Bruce Ritchie reports for Politico Florida – “[F]ormer U.S. Rep. Steve Southerland said he was meeting with legislators on behalf of Stand Up North Florida (a group opposing the Negron proposal)…Appearing at the news conference were Republican state Reps. Jay Fant…and Brad Drake…Others supporting the group, Southerland said, include Republican state Reps. Elizabeth Porter…and Stan McClain…Peter Antonacci, executive director of the South Florida Water Management District…said 15,000 acres of state-owned land…can provide needed water storage in the future while the agency now focuses instead on water projects north of the lake…At the news conference…Southerland, Drake and Fant spoke of the need to spend money on conservation projects affecting the rest of the state, including springs protection….Fant said, ‘We fight for what we can get. We just feel there is an inequitable distribution of funds that if we handled more correctly I think the whole state can benefit.’” Read Shadowy group enlists former congressman, state reps to battle Negron reservoir plan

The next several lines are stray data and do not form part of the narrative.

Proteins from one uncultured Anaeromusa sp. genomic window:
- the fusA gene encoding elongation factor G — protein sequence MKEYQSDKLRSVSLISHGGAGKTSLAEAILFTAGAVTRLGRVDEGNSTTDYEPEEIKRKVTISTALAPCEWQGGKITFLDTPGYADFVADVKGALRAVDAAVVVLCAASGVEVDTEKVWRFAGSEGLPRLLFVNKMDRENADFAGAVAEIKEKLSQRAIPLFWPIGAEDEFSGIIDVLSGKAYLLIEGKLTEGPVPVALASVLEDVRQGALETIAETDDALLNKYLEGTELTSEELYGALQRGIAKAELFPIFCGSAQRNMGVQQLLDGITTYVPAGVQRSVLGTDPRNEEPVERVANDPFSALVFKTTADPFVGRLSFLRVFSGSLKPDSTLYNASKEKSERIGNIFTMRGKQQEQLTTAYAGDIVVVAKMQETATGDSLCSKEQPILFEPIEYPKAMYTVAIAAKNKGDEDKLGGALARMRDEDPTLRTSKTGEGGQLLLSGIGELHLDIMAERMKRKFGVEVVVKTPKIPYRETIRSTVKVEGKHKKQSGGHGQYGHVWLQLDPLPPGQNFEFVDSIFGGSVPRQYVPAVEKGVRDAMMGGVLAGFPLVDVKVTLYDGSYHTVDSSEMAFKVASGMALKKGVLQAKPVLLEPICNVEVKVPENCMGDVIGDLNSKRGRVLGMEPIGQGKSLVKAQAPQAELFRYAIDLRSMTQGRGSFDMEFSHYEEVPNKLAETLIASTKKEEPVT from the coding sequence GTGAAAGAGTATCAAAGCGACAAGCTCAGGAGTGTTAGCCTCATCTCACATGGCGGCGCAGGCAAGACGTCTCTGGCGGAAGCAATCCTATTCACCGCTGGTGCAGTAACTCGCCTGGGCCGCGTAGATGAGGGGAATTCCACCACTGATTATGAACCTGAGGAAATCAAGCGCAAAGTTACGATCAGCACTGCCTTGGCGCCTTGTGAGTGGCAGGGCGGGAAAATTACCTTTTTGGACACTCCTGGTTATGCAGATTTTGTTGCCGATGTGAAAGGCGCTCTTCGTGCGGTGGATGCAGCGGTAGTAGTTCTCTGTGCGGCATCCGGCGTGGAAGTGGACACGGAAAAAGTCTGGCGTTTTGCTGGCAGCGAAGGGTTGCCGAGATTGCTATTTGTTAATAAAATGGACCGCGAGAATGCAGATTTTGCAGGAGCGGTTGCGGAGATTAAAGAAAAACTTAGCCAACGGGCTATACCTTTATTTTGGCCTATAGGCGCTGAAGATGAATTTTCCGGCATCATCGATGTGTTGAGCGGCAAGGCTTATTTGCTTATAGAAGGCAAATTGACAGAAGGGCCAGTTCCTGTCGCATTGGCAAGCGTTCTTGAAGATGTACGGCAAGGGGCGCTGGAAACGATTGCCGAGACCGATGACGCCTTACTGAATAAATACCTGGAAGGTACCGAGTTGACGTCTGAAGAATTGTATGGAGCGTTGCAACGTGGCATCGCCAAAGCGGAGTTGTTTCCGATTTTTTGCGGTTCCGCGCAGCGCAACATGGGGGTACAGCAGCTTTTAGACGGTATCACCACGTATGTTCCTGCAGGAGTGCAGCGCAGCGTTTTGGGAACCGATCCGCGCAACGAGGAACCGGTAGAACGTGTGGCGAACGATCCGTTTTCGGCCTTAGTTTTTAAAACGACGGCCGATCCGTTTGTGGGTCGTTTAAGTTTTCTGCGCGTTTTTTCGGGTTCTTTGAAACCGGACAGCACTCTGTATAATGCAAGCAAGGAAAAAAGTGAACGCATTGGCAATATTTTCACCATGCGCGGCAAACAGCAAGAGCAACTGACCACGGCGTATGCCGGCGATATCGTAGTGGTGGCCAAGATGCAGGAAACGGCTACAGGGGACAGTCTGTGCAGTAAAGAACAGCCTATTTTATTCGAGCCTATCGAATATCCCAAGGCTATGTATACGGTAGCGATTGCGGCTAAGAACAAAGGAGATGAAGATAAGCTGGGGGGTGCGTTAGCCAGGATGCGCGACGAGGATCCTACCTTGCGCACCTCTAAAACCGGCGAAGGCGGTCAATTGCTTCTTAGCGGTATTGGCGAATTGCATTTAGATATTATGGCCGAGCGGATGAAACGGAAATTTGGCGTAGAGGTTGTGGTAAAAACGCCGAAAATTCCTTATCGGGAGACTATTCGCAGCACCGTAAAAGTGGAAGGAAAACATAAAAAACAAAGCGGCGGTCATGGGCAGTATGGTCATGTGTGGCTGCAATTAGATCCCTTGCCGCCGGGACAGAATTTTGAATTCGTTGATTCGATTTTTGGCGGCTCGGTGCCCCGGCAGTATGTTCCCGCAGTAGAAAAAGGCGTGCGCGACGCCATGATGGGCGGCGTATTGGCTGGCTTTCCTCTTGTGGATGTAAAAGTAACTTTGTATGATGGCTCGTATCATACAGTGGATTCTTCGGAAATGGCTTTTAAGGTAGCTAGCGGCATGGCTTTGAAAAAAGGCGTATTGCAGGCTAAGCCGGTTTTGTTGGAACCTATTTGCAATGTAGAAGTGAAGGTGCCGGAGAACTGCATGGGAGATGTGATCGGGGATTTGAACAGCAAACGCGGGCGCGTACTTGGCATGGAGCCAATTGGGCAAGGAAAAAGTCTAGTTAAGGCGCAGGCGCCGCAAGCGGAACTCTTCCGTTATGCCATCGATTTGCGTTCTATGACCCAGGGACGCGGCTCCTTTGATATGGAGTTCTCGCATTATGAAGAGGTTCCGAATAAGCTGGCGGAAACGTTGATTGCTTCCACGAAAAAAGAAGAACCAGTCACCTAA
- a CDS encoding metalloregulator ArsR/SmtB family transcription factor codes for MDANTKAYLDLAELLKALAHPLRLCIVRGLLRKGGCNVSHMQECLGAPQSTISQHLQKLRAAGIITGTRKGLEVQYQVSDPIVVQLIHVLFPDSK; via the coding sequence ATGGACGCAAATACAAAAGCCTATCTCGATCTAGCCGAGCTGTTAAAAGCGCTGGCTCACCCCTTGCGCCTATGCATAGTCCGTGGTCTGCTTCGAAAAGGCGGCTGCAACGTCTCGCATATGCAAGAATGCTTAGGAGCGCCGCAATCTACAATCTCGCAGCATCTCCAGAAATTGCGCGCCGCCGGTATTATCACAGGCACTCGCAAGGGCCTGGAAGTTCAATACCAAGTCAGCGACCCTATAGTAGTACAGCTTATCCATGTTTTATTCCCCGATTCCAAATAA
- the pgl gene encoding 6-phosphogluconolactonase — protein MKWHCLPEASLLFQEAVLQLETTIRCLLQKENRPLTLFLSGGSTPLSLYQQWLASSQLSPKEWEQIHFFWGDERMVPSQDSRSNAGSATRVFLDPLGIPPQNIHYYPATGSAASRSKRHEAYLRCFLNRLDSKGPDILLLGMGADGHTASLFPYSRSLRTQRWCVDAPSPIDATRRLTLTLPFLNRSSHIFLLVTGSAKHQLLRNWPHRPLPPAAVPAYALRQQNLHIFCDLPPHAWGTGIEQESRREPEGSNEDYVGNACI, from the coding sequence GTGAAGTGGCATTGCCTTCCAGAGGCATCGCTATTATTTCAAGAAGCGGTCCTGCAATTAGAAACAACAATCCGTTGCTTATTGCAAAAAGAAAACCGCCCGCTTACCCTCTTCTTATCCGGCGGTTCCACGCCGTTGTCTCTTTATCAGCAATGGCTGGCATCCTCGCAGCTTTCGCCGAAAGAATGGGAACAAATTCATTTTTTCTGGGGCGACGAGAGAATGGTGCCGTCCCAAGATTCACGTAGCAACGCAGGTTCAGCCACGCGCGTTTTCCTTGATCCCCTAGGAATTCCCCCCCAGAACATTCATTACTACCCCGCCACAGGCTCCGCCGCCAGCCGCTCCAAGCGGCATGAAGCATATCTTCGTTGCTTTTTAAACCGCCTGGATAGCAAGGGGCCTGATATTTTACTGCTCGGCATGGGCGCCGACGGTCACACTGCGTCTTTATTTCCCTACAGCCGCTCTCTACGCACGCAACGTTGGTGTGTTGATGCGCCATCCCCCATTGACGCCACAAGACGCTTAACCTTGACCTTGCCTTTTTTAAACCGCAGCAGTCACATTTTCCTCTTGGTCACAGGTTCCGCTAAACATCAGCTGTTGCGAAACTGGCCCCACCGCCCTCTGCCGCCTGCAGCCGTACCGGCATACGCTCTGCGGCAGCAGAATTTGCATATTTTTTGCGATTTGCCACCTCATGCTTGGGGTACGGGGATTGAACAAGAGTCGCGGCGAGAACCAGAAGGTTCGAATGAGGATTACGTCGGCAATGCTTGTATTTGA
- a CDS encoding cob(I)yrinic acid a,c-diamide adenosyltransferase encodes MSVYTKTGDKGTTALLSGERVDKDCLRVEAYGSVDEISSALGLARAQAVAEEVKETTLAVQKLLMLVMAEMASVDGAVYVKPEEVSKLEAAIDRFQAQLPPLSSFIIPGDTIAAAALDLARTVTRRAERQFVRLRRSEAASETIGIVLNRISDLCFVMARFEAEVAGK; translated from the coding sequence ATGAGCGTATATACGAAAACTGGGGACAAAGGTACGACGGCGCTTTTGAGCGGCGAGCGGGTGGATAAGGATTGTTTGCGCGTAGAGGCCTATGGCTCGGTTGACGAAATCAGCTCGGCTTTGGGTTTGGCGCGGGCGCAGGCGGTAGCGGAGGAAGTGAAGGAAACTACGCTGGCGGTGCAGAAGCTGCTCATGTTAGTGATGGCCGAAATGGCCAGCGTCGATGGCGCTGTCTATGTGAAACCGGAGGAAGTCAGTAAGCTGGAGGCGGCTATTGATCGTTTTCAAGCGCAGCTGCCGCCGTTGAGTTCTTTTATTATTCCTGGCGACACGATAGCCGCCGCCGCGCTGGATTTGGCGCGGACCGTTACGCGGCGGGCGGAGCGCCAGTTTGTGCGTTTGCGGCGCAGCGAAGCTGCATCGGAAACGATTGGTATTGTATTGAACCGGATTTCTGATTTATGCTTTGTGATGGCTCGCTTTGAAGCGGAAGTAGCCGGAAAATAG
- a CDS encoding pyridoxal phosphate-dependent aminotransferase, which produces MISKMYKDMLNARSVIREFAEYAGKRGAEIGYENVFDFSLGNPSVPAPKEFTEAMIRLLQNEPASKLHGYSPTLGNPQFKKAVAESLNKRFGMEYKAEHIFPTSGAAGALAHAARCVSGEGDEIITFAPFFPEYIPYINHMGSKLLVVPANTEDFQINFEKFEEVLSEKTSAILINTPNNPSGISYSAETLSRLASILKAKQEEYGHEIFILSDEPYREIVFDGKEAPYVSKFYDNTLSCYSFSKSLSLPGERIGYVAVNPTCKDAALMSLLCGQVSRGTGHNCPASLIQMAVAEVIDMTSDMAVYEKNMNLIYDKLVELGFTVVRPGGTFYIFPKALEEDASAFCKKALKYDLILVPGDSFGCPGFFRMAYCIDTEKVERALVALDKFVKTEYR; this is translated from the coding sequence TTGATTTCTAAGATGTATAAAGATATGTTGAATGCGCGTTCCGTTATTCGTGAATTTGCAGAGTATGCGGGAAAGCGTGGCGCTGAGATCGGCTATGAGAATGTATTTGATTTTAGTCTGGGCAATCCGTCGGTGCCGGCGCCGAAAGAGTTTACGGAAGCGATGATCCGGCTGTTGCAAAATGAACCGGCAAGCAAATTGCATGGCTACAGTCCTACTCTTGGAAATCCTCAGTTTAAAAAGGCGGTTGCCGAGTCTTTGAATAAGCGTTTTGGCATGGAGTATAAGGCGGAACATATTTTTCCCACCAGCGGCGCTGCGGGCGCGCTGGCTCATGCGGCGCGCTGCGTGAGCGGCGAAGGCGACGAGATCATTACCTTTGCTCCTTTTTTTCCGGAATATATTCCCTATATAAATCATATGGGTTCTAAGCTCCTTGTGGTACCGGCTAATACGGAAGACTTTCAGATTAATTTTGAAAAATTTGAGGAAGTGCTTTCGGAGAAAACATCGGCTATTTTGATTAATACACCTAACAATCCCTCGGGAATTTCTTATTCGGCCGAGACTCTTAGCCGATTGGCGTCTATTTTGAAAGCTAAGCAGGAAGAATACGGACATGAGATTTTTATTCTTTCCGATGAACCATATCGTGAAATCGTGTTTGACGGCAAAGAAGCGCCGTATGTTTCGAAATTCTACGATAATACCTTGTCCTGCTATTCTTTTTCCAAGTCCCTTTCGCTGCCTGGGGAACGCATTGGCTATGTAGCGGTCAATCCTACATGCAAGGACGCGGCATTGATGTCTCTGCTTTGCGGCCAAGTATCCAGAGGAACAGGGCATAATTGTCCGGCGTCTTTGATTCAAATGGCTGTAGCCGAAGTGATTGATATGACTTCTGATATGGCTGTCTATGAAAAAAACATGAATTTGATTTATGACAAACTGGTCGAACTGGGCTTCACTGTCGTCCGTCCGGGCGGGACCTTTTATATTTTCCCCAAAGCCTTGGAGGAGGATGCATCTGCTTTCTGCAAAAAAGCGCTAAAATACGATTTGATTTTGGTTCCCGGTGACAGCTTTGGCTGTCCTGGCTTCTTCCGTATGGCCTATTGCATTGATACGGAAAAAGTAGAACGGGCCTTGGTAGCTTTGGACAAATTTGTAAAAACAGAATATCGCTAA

Center for Biological Diversity shares – “The U.S. Army Corps of Engineers has agreed to go back to square one and conduct new environmental studies before starting its planned dredging project to expand Port Everglades.” Read U.S. Army Corps of Engineers Commits to Conduct New Environmental Studies Before Port Everglades Expansion Dredging Begins